A significant part of disability activist Rivka Solomon’s challenge has been the misrepresentation of her disability. Solomon has myalgic encephalomyelitis/chronic fatigue syndrome (ME/CFS), a complex illness that often leaves her bedridden for long periods. She has spent a lifetime explaining that describing her illness as “chronic fatigue syndrome” is a misnomer. She blames governmental policies and politics in downplaying the severity of symptoms by injecting the word “fatigue” into the discussion. Solomon noted that she and her fellow sufferers experience far more than fatigue, leading her to add “educator” to her resume.

Solomon’s persistence and dedication yielded a victory when myalgic encephalomyelitis was added as the lead descriptor of Solomon’s illness—an illness that began for her three decades ago after a severe bout of mononucleosis at 21. Her condition progressed to Epstein-Barr syndrome, yet it took years to receive an accurate diagnosis.

Rivka Solomon
Rivka Solomon (Courtesy photo)

Solomon, who is based in Western Massachusetts, is writing a book about her life, including the years she has spent attempting to alter the public’s perception of the chronically ill. The book, she said, “is focused not just on me as a person with a disability, but me as a person with a disability who has spent decades trying to change things.”

Solomon recently began tracking a new development in the ME/CFS world: People who are suffering from long COVID-19 are receiving ME/CFS diagnoses. Solomon is now working to bring together the long COVID-19 and ME/CFS communities. There is strength in numbers, and she anticipates that the two groups will come together in May for an event called “Millions Missing.” Solomon explained, “People are missing from their own lives because they’re sick and unable to integrate with society, unable to be part of their families, unable to have in-person friendships, unable to work. They’re actually missing.”

Solomon recently spoke to JewishBoston for Jewish Disability Awareness, Acceptance and Inclusion Month (JDAIM) about her ongoing work to bring chronic illness to the forefront as a disability, and the challenges of organizing and advocating with a chronic illness.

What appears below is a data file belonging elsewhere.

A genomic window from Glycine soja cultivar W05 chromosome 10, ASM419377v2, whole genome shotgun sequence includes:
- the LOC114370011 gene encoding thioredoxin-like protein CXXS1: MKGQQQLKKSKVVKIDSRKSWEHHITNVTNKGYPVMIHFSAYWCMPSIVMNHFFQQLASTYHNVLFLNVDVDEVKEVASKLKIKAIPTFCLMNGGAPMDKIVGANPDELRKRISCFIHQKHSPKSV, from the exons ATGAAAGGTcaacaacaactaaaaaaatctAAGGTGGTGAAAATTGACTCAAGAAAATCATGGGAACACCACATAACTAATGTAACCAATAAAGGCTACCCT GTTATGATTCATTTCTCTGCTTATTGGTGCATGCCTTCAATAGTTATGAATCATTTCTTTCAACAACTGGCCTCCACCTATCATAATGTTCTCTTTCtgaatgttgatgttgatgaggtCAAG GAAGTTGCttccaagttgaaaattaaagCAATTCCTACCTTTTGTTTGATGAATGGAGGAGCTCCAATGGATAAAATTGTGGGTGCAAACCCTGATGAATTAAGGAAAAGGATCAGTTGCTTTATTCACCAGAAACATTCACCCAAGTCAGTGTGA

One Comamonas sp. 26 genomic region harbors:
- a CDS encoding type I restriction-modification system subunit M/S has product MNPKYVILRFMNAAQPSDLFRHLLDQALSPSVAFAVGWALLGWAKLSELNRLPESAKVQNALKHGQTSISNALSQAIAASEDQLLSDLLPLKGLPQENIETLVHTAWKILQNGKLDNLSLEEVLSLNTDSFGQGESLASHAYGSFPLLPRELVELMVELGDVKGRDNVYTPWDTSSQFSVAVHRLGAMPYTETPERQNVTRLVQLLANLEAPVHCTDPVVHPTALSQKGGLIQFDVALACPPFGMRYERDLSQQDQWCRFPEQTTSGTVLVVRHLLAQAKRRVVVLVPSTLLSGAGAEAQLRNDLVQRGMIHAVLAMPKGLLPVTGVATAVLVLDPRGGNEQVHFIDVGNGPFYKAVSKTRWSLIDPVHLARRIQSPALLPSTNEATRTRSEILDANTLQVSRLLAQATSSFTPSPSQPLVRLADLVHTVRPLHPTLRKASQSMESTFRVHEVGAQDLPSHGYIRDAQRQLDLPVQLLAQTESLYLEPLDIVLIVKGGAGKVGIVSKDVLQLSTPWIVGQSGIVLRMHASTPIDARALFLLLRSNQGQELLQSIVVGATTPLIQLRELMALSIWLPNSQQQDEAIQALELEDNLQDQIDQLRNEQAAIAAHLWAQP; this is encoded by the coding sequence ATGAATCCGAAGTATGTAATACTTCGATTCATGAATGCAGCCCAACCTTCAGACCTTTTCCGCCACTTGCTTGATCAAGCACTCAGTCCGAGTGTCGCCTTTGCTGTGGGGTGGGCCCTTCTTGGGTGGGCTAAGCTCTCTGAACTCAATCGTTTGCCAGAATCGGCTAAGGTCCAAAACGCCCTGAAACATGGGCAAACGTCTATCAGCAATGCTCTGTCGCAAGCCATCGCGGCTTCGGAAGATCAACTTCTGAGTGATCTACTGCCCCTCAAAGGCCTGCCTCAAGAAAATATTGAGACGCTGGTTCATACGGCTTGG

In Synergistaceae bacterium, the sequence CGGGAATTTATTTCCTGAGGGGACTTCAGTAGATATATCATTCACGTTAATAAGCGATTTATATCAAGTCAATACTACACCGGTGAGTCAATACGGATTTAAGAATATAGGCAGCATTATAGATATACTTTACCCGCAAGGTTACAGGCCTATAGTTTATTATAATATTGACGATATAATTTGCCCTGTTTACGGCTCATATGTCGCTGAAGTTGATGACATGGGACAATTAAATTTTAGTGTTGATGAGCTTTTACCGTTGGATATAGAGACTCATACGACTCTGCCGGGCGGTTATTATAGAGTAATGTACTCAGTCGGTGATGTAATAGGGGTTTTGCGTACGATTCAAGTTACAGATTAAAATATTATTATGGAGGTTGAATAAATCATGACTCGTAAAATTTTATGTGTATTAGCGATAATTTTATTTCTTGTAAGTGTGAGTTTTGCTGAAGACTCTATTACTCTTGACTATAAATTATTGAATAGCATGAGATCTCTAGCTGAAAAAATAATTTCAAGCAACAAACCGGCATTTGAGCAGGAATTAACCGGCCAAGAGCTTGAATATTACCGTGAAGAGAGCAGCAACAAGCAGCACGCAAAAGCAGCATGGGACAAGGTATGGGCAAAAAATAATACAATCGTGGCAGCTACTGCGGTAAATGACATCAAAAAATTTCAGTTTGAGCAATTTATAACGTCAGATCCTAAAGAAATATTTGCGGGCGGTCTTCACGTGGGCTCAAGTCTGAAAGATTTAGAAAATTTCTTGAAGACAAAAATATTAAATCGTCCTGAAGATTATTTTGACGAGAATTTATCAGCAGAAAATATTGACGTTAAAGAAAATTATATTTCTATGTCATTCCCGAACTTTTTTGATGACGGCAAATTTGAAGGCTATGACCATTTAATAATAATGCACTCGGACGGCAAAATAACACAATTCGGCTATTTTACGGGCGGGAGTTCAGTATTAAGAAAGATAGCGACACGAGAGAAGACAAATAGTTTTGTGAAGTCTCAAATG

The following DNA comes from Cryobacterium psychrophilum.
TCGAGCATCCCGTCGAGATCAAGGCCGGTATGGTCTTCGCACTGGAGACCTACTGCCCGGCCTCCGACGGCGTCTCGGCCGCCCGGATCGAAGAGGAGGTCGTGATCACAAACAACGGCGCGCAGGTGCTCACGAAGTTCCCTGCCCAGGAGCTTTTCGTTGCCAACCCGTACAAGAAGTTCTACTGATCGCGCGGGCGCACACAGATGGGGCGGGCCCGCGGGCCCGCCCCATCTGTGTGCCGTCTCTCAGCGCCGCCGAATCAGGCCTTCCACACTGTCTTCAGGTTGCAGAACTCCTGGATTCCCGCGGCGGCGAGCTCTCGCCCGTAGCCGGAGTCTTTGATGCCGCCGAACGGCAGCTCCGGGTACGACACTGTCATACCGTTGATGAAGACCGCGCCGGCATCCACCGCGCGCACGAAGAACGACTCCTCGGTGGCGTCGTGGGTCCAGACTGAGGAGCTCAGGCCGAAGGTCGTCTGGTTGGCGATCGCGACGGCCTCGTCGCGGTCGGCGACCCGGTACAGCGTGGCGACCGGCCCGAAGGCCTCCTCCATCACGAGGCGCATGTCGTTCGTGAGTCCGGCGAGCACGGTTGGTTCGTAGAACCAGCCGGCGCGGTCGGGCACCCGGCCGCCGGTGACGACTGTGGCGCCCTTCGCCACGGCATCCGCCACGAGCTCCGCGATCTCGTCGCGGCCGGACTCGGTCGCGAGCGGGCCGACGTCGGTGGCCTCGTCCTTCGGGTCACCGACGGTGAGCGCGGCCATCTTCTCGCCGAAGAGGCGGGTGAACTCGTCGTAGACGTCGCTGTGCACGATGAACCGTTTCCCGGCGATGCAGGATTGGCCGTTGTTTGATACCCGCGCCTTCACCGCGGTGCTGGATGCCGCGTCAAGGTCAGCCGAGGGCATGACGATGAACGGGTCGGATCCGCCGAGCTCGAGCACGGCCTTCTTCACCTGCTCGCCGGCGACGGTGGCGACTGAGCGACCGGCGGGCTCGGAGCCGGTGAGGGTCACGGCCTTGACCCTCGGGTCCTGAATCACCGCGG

How did you come to be a disability advocate?

I am the daughter of Boston-area social justice activists, and they focused their activism on the world of the women’s liberation movement of the ’60s and ’70s, social justice around race, LGBTQ rights, even children’s rights, and, of course, women’s rights. I grew up as the daughter of activists, so it was a natural progression for me to do this kind of work. It was part of the air I breathed, and tikkun olam was very much the world I grew up in. I was raised secular, but we were very Jewish.

What sort of activism have you participated in and organized?

I’ve done everything from organizing demonstrations on the street to working with Sen. Ed Markey on Capitol Hill. He’s become a Capitol Hill champion for ME/CFS. And I’ve organized panels where I have patients, researchers and clinicians speak, and I’ve initiated letter-writing campaigns. I’m a writer, so I’ve also written essays about activism and advocacy.

What does Jewish Disability Awareness, Acceptance and Inclusion Month mean to you? How does it enable you to raise awareness for the chronically ill?  

I’ll give you an example. Last year [for JDAIM], my rabbi and I organized a panel with other disability rights activists and people with disabilities at my synagogue. It was a wonderful program. People talked about their disabilities, and over 80 people came. People shared stories about living with their disabilities and what it means to be a Jew with a disability. One of the people who saw the video of the event was the acting executive director of the Synagogue Council of Massachusetts, Gretchen Brandt Marks. She invited me to do a program for the Council.

What do you hope people will take away from JDAIM?

I think synagogues can be at the vanguard of the disability justice movement. Disability justice is very significant and goes together with disability rights. If synagogues can push it forward, people from all walks of life who are members of synagogues will take the message further. If we can raise awareness about disability rights, disability inclusion and disability justice in synagogues, it will disseminate more broadly throughout society, which is exciting.

Ironically, a silver lining in this pandemic for me has been returning to synagogue through Zoom. Zoom has enabled me to find allies for my work in the synagogue. My congregation will likely return to a hybrid model so home-bound people—people who are elderly or may be chronically ill—can continue to participate in synagogue life via Zoom.

Would you like to share a final thought?

One in five people in this country has a disability, and we’re so diverse. We’re in every race, every gender, every class, we cut across all those cleavages, as they call it in political science. We have cognitive disabilities, we have physical disabilities and we have emotional and mental disabilities. And then there are people temporarily able-bodied, who will eventually get sick or become disabled later because that is part of the human experience.